Chinese embassy to resume issuing short-term visas to S.Koreans, expected to boost bilateral exchanges, cooperation
Published: Feb 15, 2023 11:04 PM
China South Korea Photo:VCG

China South Korea Photo:VCG

Starting from Saturday, the Chinese embassy and consulates in South Korea will resume issuing short-term visas for South Korean citizens to visit China for business, transit and general private affairs, according to the Chinese Embassy in South Korea on Wednesday.

This is viewed as a positive sign for travel and communications between the Chinese and South Korean people in response to South Korea resuming short-term visa issuance for travelers from China on Saturday. 

Chinese observers believe Seoul resumed issuing visas after receiving loud calls from the public, and this positive development between the two countries will boost exchanges and cooperation, and especially help South Korean trade and its economy to recover, which is currently experiencing a downturn.

China's National Immigration Administration will resume the issuance of port visas and the 72/144-hour transit visa-free policy for South Korean citizens from February 18, the administration announced on Wednesday.

But mandatory PCR tests for travelers from China before and after arrival in South Korea remain in place, according to South Korea's Yonhap News Agency (YNA). South Korean President South Korean President Yoon Suk-yeol called Monday for reviewing mandatory COVID-19 tests for travelers from China, saying there should be no disruption to people-to-people exchanges between the two countries, the report noted.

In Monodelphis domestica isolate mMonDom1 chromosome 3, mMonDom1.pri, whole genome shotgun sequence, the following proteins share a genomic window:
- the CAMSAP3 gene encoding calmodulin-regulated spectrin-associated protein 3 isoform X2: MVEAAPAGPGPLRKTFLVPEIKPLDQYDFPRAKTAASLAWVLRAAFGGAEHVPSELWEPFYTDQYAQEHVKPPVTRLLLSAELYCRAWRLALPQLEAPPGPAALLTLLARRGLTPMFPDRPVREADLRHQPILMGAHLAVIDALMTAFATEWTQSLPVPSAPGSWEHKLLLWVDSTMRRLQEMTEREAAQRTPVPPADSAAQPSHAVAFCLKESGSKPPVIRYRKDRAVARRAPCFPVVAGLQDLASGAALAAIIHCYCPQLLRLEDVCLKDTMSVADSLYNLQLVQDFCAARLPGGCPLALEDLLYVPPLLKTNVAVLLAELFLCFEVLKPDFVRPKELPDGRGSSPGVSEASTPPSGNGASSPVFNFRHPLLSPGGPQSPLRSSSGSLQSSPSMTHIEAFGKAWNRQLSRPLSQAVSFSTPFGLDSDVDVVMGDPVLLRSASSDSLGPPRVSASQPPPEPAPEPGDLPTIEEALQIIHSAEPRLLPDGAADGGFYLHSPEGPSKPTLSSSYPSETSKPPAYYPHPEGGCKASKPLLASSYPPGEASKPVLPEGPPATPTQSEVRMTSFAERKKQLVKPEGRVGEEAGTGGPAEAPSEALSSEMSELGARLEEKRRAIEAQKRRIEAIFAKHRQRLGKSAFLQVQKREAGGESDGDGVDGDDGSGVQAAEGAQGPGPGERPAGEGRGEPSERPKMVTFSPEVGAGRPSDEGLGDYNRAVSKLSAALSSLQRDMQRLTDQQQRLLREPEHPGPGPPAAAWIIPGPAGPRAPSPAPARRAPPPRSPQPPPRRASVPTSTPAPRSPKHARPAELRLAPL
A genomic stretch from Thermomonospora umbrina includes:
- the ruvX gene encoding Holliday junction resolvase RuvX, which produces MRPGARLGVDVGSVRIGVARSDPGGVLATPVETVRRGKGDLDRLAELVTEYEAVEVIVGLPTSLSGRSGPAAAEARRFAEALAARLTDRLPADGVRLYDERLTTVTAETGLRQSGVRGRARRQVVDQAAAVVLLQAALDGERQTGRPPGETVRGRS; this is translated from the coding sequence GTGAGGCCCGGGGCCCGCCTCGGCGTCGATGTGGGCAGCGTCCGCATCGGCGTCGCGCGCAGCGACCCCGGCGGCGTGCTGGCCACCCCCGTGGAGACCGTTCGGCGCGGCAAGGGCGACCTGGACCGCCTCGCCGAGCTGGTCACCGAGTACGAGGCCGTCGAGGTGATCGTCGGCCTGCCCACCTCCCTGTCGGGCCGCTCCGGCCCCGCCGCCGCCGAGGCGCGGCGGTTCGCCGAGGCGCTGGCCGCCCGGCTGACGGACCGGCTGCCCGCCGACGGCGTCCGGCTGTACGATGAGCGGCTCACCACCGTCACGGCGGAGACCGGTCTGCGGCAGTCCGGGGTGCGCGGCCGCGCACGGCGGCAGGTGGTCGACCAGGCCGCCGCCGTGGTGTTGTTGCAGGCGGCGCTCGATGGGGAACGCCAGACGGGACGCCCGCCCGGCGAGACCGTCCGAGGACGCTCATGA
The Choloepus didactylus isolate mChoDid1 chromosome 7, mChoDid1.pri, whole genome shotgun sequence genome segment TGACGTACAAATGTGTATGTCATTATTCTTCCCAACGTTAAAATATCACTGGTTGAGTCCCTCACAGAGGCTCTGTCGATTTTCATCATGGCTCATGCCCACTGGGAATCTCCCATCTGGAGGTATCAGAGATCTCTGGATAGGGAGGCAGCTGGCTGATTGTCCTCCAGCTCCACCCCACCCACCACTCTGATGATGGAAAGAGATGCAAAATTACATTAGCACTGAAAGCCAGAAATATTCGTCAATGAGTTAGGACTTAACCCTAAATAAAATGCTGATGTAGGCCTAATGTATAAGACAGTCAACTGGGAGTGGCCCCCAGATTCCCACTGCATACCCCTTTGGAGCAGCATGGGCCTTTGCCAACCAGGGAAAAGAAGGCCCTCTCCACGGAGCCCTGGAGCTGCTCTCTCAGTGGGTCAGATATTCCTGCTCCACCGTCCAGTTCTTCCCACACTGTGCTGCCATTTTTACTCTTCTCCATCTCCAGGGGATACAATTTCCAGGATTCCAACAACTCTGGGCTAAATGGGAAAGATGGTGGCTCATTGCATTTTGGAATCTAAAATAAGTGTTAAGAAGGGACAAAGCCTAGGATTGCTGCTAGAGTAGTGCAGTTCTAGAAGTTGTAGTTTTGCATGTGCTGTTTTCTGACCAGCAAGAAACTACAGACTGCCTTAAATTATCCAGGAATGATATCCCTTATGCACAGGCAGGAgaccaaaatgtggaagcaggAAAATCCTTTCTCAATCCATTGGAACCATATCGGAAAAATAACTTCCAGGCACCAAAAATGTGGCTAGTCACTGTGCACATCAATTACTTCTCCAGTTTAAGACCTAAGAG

South Korea was one of the first countries to impose entry restrictions on Chinese tourists after China announced in late December 2022 it would downgrade its COVID-19 response from January 8. 

As China sees a sharp recovery in economic growth, South Korea certainly does not want to miss out on a free ride on its neighboring country's economic rise, but how much it can benefit from China's growth depends on Seoul's China policy, said Lü Chao, an expert at the Liaoning Academy of Social Sciences, urging Seoul not to blindly follow Washington and pursue the so-called Indo-Pacific Strategy to contain China, which would harm its own interests.

The Korea International Trade Association predicted that the Chinese economy will likely post a 6.9 percent year-on-year growth in the second quarter. Should that prediction materialize, the robust growth in the Chinese economy will likely "raise South Korea's economic growth by an additional 0.16 percentage point and its exports by 0.55 percentage point this year," YNA reported on Sunday, citing the report.

South Korea missed the first golden period during Chinese Spring Festival holidays to welcome floods of Chinese tourists spending their holidays overseas after China reopened its borders, which sparked dissatisfaction in South Korean tourism and marketing sectors, Lü said. 

Data provided by Chinese travel platform on Wednesday showed that direct flights to South Korea are available from some 13 Chinese cities including Beijing, Nanjing, Shanghai and Wuhan.

"The number of flights is expected to continue to increase after the flight season changes, as policies are optimized and passenger demands change," Guo Lechun, deputy director of Qunar's Big Data Research Institute, told the Global Times on Wednesday.

As China's tourists would unleash a massive demand for international travel after the restart of group tours earlier in February, the resumption of short-term visas should become a new starting point for South Korea to tap into the potential of China's recovery, Lü said.